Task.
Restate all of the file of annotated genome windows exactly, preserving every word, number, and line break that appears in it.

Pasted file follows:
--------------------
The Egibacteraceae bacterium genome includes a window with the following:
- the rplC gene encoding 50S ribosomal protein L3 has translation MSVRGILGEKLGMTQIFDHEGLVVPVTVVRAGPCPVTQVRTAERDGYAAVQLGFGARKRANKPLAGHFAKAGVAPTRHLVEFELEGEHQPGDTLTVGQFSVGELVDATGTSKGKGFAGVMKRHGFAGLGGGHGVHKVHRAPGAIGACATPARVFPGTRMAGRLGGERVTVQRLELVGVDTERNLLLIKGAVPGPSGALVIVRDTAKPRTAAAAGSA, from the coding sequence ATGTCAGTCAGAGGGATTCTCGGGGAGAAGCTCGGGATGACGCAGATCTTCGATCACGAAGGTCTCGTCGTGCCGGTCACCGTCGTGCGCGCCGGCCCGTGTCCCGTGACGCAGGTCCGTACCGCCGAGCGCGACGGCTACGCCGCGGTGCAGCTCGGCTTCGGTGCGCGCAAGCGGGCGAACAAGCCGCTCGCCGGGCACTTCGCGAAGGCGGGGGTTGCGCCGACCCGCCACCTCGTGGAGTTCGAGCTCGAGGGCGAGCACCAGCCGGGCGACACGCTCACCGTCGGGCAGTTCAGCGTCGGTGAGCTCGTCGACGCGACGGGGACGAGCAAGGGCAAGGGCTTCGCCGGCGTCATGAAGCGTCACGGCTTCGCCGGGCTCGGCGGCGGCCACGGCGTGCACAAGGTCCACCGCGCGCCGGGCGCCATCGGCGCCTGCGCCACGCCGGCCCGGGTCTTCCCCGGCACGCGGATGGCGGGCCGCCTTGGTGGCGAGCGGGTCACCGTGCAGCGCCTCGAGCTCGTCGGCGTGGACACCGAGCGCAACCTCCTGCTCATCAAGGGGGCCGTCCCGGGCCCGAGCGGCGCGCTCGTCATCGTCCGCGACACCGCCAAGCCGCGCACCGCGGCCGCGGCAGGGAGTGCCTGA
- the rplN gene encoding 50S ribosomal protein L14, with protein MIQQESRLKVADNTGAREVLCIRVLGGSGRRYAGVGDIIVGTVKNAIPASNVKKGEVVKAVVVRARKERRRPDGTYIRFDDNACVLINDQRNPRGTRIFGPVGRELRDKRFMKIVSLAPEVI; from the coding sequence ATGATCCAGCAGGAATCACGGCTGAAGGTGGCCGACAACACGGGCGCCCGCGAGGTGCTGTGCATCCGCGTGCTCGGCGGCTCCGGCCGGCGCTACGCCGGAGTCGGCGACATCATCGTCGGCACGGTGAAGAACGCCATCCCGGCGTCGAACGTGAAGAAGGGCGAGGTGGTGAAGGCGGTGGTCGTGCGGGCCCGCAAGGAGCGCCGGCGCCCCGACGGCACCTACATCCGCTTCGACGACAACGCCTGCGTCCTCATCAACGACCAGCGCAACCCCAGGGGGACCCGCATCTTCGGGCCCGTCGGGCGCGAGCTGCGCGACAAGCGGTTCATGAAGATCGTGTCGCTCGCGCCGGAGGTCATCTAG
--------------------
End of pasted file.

The Egibacteraceae bacterium genome includes a window with the following:
- the rplC gene encoding 50S ribosomal protein L3 has translation MSVRGILGEKLGMTQIFDHEGLVVPVTVVRAGPCPVTQVRTAERDGYAAVQLGFGARKRANKPLAGHFAKAGVAPTRHLVEFELEGEHQPGDTLTVGQFSVGELVDATGTSKGKGFAGVMKRHGFAGLGGGHGVHKVHRAPGAIGACATPARVFPGTRMAGRLGGERVTVQRLELVGVDTERNLLLIKGAVPGPSGALVIVRDTAKPRTAAAAGSA, from the coding sequence ATGTCAGTCAGAGGGATTCTCGGGGAGAAGCTCGGGATGACGCAGATCTTCGATCACGAAGGTCTCGTCGTGCCGGTCACCGTCGTGCGCGCCGGCCCGTGTCCCGTGACGCAGGTCCGTACCGCCGAGCGCGACGGCTACGCCGCGGTGCAGCTCGGCTTCGGTGCGCGCAAGCGGGCGAACAAGCCGCTCGCCGGGCACTTCGCGAAGGCGGGGGTTGCGCCGACCCGCCACCTCGTGGAGTTCGAGCTCGAGGGCGAGCACCAGCCGGGCGACACGCTCACCGTCGGGCAGTTCAGCGTCGGTGAGCTCGTCGACGCGACGGGGACGAGCAAGGGCAAGGGCTTCGCCGGCGTCATGAAGCGTCACGGCTTCGCCGGGCTCGGCGGCGGCCACGGCGTGCACAAGGTCCACCGCGCGCCGGGCGCCATCGGCGCCTGCGCCACGCCGGCCCGGGTCTTCCCCGGCACGCGGATGGCGGGCCGCCTTGGTGGCGAGCGGGTCACCGTGCAGCGCCTCGAGCTCGTCGGCGTGGACACCGAGCGCAACCTCCTGCTCATCAAGGGGGCCGTCCCGGGCCCGAGCGGCGCGCTCGTCATCGTCCGCGACACCGCCAAGCCGCGCACCGCGGCCGCGGCAGGGAGTGCCTGA
- the rplN gene encoding 50S ribosomal protein L14, with protein MIQQESRLKVADNTGAREVLCIRVLGGSGRRYAGVGDIIVGTVKNAIPASNVKKGEVVKAVVVRARKERRRPDGTYIRFDDNACVLINDQRNPRGTRIFGPVGRELRDKRFMKIVSLAPEVI; from the coding sequence ATGATCCAGCAGGAATCACGGCTGAAGGTGGCCGACAACACGGGCGCCCGCGAGGTGCTGTGCATCCGCGTGCTCGGCGGCTCCGGCCGGCGCTACGCCGGAGTCGGCGACATCATCGTCGGCACGGTGAAGAACGCCATCCCGGCGTCGAACGTGAAGAAGGGCGAGGTGGTGAAGGCGGTGGTCGTGCGGGCCCGCAAGGAGCGCCGGCGCCCCGACGGCACCTACATCCGCTTCGACGACAACGCCTGCGTCCTCATCAACGACCAGCGCAACCCCAGGGGGACCCGCATCTTCGGGCCCGTCGGGCGCGAGCTGCGCGACAAGCGGTTCATGAAGATCGTGTCGCTCGCGCCGGAGGTCATCTAG